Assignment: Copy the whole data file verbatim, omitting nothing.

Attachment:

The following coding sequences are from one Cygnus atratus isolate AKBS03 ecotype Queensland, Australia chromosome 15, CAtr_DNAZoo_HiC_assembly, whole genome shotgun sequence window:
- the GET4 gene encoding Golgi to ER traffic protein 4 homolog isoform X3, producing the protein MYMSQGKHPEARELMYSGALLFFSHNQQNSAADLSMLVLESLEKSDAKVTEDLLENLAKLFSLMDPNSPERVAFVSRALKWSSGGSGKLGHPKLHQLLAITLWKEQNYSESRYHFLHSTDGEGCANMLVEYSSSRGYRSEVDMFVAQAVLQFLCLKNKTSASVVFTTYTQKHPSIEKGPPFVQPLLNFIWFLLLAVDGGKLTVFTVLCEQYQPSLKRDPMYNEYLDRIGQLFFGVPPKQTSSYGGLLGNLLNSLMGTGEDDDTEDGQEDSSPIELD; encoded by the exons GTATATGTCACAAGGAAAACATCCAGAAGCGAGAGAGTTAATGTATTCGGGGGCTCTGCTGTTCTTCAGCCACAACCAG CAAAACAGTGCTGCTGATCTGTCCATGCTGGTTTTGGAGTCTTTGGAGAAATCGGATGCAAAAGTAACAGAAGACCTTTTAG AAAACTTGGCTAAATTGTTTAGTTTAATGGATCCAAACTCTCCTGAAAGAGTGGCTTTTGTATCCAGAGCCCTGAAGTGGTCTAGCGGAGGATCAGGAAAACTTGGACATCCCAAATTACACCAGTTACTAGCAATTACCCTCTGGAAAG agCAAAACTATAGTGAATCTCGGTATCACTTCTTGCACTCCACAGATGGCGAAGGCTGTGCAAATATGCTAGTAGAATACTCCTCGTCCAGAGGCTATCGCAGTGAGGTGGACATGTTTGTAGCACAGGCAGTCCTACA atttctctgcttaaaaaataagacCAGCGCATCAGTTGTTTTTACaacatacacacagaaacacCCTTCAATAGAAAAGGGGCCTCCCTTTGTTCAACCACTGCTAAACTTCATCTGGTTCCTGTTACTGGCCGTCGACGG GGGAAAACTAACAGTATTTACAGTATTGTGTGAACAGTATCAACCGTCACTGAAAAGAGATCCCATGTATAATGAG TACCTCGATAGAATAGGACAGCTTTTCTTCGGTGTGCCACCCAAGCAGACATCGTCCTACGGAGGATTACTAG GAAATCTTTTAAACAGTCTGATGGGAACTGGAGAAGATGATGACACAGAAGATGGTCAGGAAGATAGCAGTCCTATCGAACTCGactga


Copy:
The following coding sequences are from one Cygnus atratus isolate AKBS03 ecotype Queensland, Australia chromosome 15, CAtr_DNAZoo_HiC_assembly, whole genome shotgun sequence window:
- the GET4 gene encoding Golgi to ER traffic protein 4 homolog isoform X3, producing the protein MYMSQGKHPEARELMYSGALLFFSHNQQNSAADLSMLVLESLEKSDAKVTEDLLENLAKLFSLMDPNSPERVAFVSRALKWSSGGSGKLGHPKLHQLLAITLWKEQNYSESRYHFLHSTDGEGCANMLVEYSSSRGYRSEVDMFVAQAVLQFLCLKNKTSASVVFTTYTQKHPSIEKGPPFVQPLLNFIWFLLLAVDGGKLTVFTVLCEQYQPSLKRDPMYNEYLDRIGQLFFGVPPKQTSSYGGLLGNLLNSLMGTGEDDDTEDGQEDSSPIELD; encoded by the exons GTATATGTCACAAGGAAAACATCCAGAAGCGAGAGAGTTAATGTATTCGGGGGCTCTGCTGTTCTTCAGCCACAACCAG CAAAACAGTGCTGCTGATCTGTCCATGCTGGTTTTGGAGTCTTTGGAGAAATCGGATGCAAAAGTAACAGAAGACCTTTTAG AAAACTTGGCTAAATTGTTTAGTTTAATGGATCCAAACTCTCCTGAAAGAGTGGCTTTTGTATCCAGAGCCCTGAAGTGGTCTAGCGGAGGATCAGGAAAACTTGGACATCCCAAATTACACCAGTTACTAGCAATTACCCTCTGGAAAG agCAAAACTATAGTGAATCTCGGTATCACTTCTTGCACTCCACAGATGGCGAAGGCTGTGCAAATATGCTAGTAGAATACTCCTCGTCCAGAGGCTATCGCAGTGAGGTGGACATGTTTGTAGCACAGGCAGTCCTACA atttctctgcttaaaaaataagacCAGCGCATCAGTTGTTTTTACaacatacacacagaaacacCCTTCAATAGAAAAGGGGCCTCCCTTTGTTCAACCACTGCTAAACTTCATCTGGTTCCTGTTACTGGCCGTCGACGG GGGAAAACTAACAGTATTTACAGTATTGTGTGAACAGTATCAACCGTCACTGAAAAGAGATCCCATGTATAATGAG TACCTCGATAGAATAGGACAGCTTTTCTTCGGTGTGCCACCCAAGCAGACATCGTCCTACGGAGGATTACTAG GAAATCTTTTAAACAGTCTGATGGGAACTGGAGAAGATGATGACACAGAAGATGGTCAGGAAGATAGCAGTCCTATCGAACTCGactga